(Bloomberg) — Wall Street is finding a reason to keep entering the bond market, even with a Federal Reserve that is still far from declaring victory in its war on inflation.
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The sell-off that hit investors with record losses during the first 10 months of the year also ended an era of record-low interest payments on Treasuries, driving yields to their highest in more than a decade.
Those coupon payments, now above 4% on recently issued 2- and 10-year notes, have grown large enough to attract buyers and are seen as a buffer against future price declines. The resilience of the economy is also strengthening the case: If the Fed needs to tighten monetary policy so much that it triggers a recession, Treasuries will likely recover as investors look for somewhere to hide.
“The coupon is becoming a more significant source of return now,” said Jack McIntyre, portfolio manager at Brandywine Global Investment Management. “The math of bonding is turning into a tailwind.”
The bond market gained support Wednesday as Fed Chairman Jerome Powell indicated that the central bank will likely slow the pace of its rate hikes at its December 13-14 meeting.
The comments fueled a rally that began in early November after the rate of consumer price inflation slowed. That led a Bloomberg Treasury index to gain more than 2% for the month, the first increase since July and the biggest since March 2020, when the onset of the Covid pandemic in the US spurred a run on higher assets. sure.
Powell’s temper of his hawkish tone has increased demand from investors looking to lock in current levels of yield or close short bets against bonds.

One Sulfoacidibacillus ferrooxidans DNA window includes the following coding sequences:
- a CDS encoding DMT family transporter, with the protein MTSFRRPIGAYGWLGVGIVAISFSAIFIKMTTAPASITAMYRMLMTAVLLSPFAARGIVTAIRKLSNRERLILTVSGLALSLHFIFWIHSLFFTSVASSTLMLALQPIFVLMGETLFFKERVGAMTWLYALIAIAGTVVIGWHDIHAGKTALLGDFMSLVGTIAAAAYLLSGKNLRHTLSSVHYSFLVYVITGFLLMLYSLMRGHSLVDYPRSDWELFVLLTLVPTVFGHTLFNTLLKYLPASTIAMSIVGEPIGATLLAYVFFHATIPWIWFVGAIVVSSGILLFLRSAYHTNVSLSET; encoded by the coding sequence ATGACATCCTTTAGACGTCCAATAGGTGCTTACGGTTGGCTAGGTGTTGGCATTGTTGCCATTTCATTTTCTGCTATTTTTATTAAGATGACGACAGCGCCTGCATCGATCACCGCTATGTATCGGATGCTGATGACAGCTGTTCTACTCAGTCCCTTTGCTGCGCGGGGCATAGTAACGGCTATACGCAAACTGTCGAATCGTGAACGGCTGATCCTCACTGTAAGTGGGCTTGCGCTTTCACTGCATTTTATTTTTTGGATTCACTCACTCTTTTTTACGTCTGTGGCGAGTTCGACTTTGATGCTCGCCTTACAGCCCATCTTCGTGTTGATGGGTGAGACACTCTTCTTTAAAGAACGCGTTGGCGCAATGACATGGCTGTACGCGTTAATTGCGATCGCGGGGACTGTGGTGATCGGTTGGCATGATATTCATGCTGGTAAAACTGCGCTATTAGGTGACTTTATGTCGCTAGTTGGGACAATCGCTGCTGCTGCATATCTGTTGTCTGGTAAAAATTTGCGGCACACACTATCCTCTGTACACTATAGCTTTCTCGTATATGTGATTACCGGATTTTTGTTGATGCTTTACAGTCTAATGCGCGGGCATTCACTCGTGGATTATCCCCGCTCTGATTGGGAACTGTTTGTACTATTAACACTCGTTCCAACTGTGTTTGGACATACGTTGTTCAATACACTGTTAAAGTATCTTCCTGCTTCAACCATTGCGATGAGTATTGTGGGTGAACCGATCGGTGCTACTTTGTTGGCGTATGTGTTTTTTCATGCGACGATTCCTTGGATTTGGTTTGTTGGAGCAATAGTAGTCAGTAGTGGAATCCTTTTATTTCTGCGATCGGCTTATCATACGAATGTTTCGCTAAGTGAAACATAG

Continued buying pushed two-year Treasury yields from Wednesday’s high of 4.55% to a low of 4.18% early Friday, before yields moved higher after a stronger-than-than-ever November jobs report. planned. Off the curve, 5- and 10-year yields have continued to fall and remain at their lowest levels since September.
McIntyre warned that the market’s volatile ride may not be over, saying signs of persistently high inflation could limit the scope of future rallies or drive yields back up.
“While inflation is coming down, it still has a long way to go,” he said. “We don’t know when and if we will need a significant recession to achieve this.”
But Friday’s reaction to still rapid employment and wage growth shows the underlying support the market has gotten from raising rates over the past year. This has steadily increased coupon payments on bonds that the Treasury Department sells at auction.
“The trend of higher rates is definitely not going to go away overnight,” said Kathryn Kaminski, chief research strategist and portfolio manager at AlphaSimplex Group, whose public mutual fund is net fixed income and growing by over 34% this year. “But we have seen volatility rise continuously throughout the year. So the relative strength of the bearish signal versus volatility has become less strong.”
Furthermore, there were further signs of weakening growth and easing inflationary pressures. The consumer price gauge targeted by the Fed rose at a slower-than-expected pace in October, according to a report released on Thursday.
In the week ahead, investors will be watching data on the services economy, producer prices and inflation expectations for further signs of how rate hikes are affecting the economy. Fed policy makers will not speak until the mid-December meeting, when the central bank updates its economic projections.
Expectations that tighter monetary policy will slow the economy pushed the longest-dated bonds to their biggest gains since early November, with 30-year yields falling again on Friday. But short-dated bonds have also rallied over the past month, highlighting the appeal of higher coupon payments for investors looking to earn a yield through their maturity.
“We know retail advisors are happy to put clients in an investment that yields 4% for the next two years,” said Scott Solomon, associate portfolio manager at T. Rowe Price.
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